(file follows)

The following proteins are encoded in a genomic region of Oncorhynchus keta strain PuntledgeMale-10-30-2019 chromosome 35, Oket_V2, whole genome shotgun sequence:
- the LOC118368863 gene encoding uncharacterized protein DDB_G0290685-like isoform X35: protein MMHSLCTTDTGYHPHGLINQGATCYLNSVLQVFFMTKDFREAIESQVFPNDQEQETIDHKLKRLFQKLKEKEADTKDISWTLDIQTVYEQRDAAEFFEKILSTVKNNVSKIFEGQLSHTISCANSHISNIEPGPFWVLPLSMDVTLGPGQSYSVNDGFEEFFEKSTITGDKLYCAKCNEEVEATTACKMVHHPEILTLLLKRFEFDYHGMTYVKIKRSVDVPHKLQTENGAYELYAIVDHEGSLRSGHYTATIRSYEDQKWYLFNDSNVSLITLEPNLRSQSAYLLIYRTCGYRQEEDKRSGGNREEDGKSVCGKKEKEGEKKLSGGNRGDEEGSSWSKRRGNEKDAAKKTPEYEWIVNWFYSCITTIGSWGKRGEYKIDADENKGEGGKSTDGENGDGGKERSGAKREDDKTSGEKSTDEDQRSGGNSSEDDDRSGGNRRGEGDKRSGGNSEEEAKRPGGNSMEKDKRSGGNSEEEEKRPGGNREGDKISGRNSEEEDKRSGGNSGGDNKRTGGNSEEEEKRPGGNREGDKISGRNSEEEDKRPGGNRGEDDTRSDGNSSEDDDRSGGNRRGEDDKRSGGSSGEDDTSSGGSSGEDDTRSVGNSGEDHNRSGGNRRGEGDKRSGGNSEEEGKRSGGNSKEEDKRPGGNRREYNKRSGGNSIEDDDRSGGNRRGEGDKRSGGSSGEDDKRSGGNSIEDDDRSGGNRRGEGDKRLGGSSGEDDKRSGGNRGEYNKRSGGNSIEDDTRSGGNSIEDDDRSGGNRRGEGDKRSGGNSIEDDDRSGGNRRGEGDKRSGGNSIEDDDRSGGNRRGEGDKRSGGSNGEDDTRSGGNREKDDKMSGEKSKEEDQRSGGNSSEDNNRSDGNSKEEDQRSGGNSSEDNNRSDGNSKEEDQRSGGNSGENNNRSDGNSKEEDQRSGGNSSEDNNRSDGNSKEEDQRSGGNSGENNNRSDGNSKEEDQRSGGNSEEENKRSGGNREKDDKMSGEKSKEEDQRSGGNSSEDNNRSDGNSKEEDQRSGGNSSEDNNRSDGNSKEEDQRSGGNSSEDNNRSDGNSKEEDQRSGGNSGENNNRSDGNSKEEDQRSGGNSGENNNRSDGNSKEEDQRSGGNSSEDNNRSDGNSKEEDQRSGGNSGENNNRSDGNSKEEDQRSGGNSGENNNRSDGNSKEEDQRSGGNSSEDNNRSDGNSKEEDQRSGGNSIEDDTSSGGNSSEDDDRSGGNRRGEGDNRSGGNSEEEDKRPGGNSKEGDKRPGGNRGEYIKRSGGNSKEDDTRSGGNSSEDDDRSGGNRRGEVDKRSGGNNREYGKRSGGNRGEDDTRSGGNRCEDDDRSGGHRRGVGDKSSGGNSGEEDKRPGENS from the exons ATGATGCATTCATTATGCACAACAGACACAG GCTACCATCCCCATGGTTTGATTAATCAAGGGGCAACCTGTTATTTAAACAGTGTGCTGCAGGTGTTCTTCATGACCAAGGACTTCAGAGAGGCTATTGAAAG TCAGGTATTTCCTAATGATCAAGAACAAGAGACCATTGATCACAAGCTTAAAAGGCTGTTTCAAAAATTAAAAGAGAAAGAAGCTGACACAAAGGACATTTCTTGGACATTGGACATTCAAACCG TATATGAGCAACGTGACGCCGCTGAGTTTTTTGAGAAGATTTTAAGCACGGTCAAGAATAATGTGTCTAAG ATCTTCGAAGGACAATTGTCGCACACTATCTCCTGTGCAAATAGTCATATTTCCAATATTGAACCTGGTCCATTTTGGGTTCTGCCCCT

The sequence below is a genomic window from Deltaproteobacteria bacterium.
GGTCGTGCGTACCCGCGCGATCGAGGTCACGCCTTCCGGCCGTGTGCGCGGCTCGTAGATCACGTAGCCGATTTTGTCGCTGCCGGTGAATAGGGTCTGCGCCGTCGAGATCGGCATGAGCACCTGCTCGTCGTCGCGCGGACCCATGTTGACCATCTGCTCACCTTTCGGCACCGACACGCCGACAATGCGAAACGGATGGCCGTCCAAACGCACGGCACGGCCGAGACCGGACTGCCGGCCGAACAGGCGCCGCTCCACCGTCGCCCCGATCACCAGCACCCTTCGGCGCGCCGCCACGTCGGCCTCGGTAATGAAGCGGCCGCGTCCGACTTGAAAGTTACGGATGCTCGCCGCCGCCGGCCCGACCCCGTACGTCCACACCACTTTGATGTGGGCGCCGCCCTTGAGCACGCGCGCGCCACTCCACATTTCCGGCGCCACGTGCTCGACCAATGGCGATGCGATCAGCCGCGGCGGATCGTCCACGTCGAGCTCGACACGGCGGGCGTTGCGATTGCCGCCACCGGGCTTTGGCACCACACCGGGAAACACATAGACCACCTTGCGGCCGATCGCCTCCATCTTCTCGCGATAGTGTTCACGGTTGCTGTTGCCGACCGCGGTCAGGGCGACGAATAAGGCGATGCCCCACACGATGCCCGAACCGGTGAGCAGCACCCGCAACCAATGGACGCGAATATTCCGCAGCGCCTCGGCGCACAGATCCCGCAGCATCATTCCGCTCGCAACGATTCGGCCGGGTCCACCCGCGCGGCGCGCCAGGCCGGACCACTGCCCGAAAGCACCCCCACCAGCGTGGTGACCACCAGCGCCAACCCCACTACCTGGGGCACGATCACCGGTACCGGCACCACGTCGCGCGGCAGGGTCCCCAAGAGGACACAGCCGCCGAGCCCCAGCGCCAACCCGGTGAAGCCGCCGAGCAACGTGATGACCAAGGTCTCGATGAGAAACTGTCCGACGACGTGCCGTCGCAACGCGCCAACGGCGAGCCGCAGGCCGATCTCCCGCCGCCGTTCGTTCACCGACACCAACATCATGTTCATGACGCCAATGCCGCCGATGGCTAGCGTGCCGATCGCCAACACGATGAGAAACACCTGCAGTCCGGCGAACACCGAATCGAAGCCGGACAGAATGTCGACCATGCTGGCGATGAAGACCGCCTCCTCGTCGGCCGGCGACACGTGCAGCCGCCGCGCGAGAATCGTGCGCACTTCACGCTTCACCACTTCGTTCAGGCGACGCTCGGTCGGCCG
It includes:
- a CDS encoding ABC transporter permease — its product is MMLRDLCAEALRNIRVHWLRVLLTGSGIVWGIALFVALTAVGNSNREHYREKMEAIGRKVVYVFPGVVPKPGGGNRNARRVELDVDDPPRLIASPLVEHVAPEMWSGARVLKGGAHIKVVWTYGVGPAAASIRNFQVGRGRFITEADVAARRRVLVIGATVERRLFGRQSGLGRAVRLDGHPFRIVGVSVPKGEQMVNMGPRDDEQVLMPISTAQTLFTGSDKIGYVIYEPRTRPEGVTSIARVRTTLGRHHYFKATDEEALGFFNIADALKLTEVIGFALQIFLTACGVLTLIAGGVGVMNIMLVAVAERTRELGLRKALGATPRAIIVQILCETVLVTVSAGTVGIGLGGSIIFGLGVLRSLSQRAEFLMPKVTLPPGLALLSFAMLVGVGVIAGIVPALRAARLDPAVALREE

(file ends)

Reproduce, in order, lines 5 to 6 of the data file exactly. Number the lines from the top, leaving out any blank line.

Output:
It includes:
- a CDS encoding ABC transporter permease — its product is MMLRDLCAEALRNIRVHWLRVLLTGSGIVWGIALFVALTAVGNSNREHYREKMEAIGRKVVYVFPGVVPKPGGGNRNARRVELDVDDPPRLIASPLVEHVAPEMWSGARVLKGGAHIKVVWTYGVGPAAASIRNFQVGRGRFITEADVAARRRVLVIGATVERRLFGRQSGLGRAVRLDGHPFRIVGVSVPKGEQMVNMGPRDDEQVLMPISTAQTLFTGSDKIGYVIYEPRTRPEGVTSIARVRTTLGRHHYFKATDEEALGFFNIADALKLTEVIGFALQIFLTACGVLTLIAGGVGVMNIMLVAVAERTRELGLRKALGATPRAIIVQILCETVLVTVSAGTVGIGLGGSIIFGLGVLRSLSQRAEFLMPKVTLPPGLALLSFAMLVGVGVIAGIVPALRAARLDPAVALREE